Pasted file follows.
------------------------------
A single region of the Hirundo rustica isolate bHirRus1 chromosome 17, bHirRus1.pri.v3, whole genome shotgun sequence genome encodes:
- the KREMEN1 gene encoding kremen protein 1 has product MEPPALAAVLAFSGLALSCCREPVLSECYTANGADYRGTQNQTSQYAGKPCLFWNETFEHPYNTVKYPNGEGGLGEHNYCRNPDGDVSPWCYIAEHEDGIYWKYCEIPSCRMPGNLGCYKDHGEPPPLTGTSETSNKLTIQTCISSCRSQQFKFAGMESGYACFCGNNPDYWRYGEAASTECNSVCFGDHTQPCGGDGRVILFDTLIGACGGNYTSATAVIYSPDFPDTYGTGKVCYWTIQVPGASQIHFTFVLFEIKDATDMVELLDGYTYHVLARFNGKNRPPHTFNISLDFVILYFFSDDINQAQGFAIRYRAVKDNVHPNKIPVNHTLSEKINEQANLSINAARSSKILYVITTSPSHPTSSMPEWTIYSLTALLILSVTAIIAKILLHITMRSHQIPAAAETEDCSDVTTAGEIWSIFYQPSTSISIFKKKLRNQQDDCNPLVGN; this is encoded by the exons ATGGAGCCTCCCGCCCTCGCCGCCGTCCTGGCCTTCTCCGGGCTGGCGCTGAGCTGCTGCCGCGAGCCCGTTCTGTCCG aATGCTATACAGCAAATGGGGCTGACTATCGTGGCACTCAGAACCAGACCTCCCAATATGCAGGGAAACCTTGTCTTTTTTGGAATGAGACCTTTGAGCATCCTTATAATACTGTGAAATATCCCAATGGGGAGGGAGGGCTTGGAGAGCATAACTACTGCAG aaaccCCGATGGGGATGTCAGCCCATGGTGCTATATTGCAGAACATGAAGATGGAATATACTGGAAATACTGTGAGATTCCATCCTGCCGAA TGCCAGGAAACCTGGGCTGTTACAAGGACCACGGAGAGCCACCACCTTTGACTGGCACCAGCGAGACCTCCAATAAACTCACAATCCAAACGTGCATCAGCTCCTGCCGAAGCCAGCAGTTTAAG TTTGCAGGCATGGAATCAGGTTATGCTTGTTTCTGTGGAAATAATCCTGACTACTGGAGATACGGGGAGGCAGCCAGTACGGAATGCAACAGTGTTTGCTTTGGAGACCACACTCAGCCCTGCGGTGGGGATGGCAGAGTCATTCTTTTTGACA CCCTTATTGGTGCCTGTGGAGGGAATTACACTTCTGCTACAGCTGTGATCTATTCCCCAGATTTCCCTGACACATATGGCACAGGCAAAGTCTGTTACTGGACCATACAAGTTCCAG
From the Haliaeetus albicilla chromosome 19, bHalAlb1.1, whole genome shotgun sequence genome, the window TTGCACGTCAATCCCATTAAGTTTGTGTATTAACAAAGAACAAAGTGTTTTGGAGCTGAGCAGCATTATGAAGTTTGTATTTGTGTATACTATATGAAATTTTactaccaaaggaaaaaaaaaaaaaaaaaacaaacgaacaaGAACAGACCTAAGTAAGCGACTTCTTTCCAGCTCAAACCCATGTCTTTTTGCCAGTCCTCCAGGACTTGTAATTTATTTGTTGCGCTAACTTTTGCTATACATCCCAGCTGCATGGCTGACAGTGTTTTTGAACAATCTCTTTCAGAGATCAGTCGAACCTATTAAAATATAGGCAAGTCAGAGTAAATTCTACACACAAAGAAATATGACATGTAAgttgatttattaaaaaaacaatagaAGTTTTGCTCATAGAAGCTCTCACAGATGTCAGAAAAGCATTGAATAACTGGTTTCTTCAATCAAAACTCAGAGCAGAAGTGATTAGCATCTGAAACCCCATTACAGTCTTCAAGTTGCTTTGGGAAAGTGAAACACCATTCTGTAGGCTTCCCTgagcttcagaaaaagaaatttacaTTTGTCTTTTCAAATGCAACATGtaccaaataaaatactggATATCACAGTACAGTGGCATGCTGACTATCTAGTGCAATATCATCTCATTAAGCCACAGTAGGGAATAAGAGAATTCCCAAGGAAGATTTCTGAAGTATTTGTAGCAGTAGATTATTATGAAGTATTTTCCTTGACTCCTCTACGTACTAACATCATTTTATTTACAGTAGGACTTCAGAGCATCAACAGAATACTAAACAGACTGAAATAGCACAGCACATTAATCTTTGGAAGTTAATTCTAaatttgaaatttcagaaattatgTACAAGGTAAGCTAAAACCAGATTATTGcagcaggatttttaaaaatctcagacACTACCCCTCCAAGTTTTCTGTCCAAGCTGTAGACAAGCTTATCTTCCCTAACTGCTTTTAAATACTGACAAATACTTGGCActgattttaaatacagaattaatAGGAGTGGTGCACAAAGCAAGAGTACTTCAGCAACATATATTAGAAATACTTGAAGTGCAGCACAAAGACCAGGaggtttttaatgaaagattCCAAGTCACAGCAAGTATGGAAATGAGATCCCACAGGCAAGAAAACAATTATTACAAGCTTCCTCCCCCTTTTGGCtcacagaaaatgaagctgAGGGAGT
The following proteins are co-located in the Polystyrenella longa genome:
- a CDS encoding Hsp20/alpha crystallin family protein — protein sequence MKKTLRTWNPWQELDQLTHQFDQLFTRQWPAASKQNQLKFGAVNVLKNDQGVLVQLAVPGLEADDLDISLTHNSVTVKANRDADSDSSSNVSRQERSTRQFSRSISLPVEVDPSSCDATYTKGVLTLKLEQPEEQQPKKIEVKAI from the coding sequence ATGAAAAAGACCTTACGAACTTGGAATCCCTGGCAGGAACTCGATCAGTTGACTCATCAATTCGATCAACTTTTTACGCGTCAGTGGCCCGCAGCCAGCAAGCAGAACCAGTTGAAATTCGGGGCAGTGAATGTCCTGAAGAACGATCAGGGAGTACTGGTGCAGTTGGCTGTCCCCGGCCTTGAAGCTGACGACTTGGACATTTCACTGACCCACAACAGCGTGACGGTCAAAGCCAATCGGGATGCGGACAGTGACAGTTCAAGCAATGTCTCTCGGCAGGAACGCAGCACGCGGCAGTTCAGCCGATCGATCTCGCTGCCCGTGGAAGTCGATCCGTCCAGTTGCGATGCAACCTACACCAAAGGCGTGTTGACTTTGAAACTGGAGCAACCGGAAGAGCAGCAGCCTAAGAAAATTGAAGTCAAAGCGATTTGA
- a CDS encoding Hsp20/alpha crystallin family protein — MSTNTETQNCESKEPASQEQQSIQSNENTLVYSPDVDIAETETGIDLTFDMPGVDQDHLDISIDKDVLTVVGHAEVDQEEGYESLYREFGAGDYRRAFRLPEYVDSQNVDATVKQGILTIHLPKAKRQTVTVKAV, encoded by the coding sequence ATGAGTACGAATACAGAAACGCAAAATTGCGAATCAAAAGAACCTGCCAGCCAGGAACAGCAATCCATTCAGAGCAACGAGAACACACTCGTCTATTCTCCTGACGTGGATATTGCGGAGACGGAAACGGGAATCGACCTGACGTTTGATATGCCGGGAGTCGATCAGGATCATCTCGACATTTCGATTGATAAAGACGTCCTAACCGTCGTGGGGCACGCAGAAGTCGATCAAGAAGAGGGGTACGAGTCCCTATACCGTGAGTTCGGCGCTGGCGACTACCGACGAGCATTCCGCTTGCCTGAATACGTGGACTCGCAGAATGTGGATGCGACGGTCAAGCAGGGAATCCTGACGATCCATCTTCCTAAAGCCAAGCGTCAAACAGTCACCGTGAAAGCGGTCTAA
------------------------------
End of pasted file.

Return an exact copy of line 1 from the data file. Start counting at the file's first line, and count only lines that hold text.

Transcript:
A single region of the Hirundo rustica isolate bHirRus1 chromosome 17, bHirRus1.pri.v3, whole genome shotgun sequence genome encodes: